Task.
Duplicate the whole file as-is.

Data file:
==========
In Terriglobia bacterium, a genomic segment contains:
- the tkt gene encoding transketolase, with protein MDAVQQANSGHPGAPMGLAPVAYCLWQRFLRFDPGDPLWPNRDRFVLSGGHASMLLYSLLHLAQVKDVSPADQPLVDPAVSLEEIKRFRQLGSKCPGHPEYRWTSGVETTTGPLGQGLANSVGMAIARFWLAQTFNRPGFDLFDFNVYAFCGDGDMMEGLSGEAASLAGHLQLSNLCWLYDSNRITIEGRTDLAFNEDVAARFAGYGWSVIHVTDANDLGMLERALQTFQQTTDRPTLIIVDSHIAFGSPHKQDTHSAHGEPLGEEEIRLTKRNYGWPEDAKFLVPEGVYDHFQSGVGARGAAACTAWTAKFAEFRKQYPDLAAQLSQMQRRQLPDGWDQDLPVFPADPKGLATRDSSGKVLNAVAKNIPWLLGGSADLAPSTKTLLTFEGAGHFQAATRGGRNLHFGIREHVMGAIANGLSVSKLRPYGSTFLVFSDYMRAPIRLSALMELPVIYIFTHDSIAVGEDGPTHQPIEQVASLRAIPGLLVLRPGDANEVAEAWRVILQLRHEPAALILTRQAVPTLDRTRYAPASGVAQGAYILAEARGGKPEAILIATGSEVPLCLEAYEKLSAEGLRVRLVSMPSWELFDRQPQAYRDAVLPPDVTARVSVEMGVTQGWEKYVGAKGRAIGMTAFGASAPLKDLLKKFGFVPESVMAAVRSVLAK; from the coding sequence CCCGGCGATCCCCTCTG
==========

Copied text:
In Terriglobia bacterium, a genomic segment contains:
- the tkt gene encoding transketolase, with protein MDAVQQANSGHPGAPMGLAPVAYCLWQRFLRFDPGDPLWPNRDRFVLSGGHASMLLYSLLHLAQVKDVSPADQPLVDPAVSLEEIKRFRQLGSKCPGHPEYRWTSGVETTTGPLGQGLANSVGMAIARFWLAQTFNRPGFDLFDFNVYAFCGDGDMMEGLSGEAASLAGHLQLSNLCWLYDSNRITIEGRTDLAFNEDVAARFAGYGWSVIHVTDANDLGMLERALQTFQQTTDRPTLIIVDSHIAFGSPHKQDTHSAHGEPLGEEEIRLTKRNYGWPEDAKFLVPEGVYDHFQSGVGARGAAACTAWTAKFAEFRKQYPDLAAQLSQMQRRQLPDGWDQDLPVFPADPKGLATRDSSGKVLNAVAKNIPWLLGGSADLAPSTKTLLTFEGAGHFQAATRGGRNLHFGIREHVMGAIANGLSVSKLRPYGSTFLVFSDYMRAPIRLSALMELPVIYIFTHDSIAVGEDGPTHQPIEQVASLRAIPGLLVLRPGDANEVAEAWRVILQLRHEPAALILTRQAVPTLDRTRYAPASGVAQGAYILAEARGGKPEAILIATGSEVPLCLEAYEKLSAEGLRVRLVSMPSWELFDRQPQAYRDAVLPPDVTARVSVEMGVTQGWEKYVGAKGRAIGMTAFGASAPLKDLLKKFGFVPESVMAAVRSVLAK; from the coding sequence CCCGGCGATCCCCTCTG